Is the jack input just mono? just a thought
Good evening all - as new member, I am impressed with the breadth and depth of the issues and topics discussed here.
I am seeking help. Following advice from this forum and others, I have started building a means of converting LP's (vinyl records) to digital.
I have phono and receiver, as well as a laptop with a combined microphone/line in (Dell Inspiron 1525).
I have accessed the audio properties and converted the mic input to "line in". The Dell advises me that I have set the sound input to 44,100 khz and a 16 bit sampling rate. I have other options, e.g., 48,000 khz and 24 bit sampling rate.
I have installed Audacity and can get the software to record - problem is, it only records in mono. I have been through all related posts I could find, reviewed the instructions for software, etc and cannot figure out how the get the input recognized as a stereo signal. Yes, the albums are all stereo format.
Anyone have any ideas for me to try?
In advance, thanks for any help.
Is the jack input just mono? just a thought
I could not determine from the Dell Manual or tech notes if the mic/line in is stereo. The plugs I am using are for two channels, but I don't know about the linein/mic port.
If that port is indeed only mono, then my approach won't work ....... ideas?
Thanks Ozzy Thanks TMCD35 -
I wonder is there is a USB solution for this - say phono to USB port or say tape out on amp to USB on laptop????? Guess this would be dual RCA type jacks to USB ............. ??
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Hope this helps
Go for an external input device. The conversion will almost certainly be far better than the Dell internal "card”. Be aware that you can't take the output direct from a turntable, you need an RIAA pre-amp. Not only does it boost the signal, but it equalises the sound to get it back to where it was originally before being equalised for recording.
Does that make any sense?
I used to rip all my records to mp3. I used to use Cool Edit Pro but when I had to use audacity it took me a while to figure out how to get it to stereo.. Gibbo has the answer above.
I used to record via my mixer though, not sure how/if it would work straight from the turntable.
Oxxy, TMCD35, Bossman, Andrew C, Gibbo, Rabbieburns - WOW, you guys are amazing - thank you so much.
I will chronicle the process so others may follow along:
Making the sound - using a Technics Direct Drive turntable connected to an Onkyo 515 Pro receiver.
Capturing the sound - using the headphones jack on the Onkyo converted to mini plug and plugged into the mic/linein port on a Dell Inspiron 1525. Must convert Dell port to linein (audio preferences in Control Panel.)
Download Audacity and spend some time studying the features. The default input is mono, so go to Edit Preferences and convert to stereo (two channel). Put a vinyl on the phono, click "Record" button (be sure to set input levels) and let the system run.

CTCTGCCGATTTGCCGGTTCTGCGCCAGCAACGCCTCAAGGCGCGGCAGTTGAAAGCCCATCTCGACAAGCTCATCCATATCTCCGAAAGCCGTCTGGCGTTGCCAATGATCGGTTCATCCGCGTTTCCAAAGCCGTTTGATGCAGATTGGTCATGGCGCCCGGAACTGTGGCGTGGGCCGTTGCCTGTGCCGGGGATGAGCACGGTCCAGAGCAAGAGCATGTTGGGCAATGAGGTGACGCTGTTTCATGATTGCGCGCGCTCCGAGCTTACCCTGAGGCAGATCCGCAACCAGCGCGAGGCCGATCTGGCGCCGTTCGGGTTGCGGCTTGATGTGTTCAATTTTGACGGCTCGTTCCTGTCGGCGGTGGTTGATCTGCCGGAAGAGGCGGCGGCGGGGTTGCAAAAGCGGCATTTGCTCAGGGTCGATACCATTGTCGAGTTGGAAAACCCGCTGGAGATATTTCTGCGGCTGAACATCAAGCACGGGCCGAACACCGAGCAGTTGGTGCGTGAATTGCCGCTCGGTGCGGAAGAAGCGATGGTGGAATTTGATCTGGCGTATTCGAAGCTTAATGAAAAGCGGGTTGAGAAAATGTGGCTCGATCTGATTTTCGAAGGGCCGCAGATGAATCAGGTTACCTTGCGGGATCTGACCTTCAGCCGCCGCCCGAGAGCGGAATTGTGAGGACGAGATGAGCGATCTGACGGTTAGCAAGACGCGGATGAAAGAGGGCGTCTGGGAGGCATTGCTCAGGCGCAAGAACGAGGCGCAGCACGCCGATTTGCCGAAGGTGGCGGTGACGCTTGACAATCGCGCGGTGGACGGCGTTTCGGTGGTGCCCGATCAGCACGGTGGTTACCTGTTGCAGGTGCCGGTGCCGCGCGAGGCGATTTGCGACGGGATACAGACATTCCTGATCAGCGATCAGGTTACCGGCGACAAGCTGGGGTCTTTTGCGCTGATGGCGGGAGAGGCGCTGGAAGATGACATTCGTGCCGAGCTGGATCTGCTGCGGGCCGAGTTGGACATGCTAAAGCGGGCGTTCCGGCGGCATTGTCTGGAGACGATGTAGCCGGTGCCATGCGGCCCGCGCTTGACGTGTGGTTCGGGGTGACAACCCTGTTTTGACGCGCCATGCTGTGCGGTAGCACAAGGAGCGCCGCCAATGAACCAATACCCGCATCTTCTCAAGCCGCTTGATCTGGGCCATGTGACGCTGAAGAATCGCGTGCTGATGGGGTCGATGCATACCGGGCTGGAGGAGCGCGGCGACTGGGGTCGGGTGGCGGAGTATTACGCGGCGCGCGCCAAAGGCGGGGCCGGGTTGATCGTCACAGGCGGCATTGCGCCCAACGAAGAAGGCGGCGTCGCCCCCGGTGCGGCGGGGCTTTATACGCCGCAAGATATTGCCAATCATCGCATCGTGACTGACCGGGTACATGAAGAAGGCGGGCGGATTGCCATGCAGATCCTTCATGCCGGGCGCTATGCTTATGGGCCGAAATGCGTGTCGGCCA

Yes, there are lots of other "tweaks" that must be done, but at this point (where I am now ) music is being saved in digital format.
Bottom line - I am now confident that I can convert LP's to digital and eventually get them to MP3 format. As I learn the appropriate tweaks, I will post the cheats and tweaks that I have learned. I am not so thrilled, at this point, with the sound quality (sampling rate, bit rate - what should be used), but given direction already received from edugeek forum members, I know that the quality will improve as I learn the "ropes".
My next step will be to resurrect one of my older desktop computers, acquire an appropriate sound card and connect the turntable to that system (probably through one of the products you guys mentioned - thus a dedicated LP to digital workstation (off in a corner of the basement, so perhaps my wife won't notice it (fat chance of that ).
FWIW - I am converting albums that I have collected over the past 50 years - some are available in CD's or downloads, but the majority are albums that are "out of print" e.g., digitized versions are just not available. For instance, from the 60's, I have all the vinyl editions of the Weiser Idaho Fiddle Festival - where Mark O'Conner made his debut as a fiddle player.
Guys, I can't thank you enough ... I look forward to many positive interactions with you.
Another tip for improved quality. Don't save as mp3s to begin with; record as a wav, then do do any editing, hiss reduction or level changing. Only then down-convert to mp3, keep the sample rate high or consider one of the lossless formats. I can no longer tell the difference; too old, too many loud gigs!
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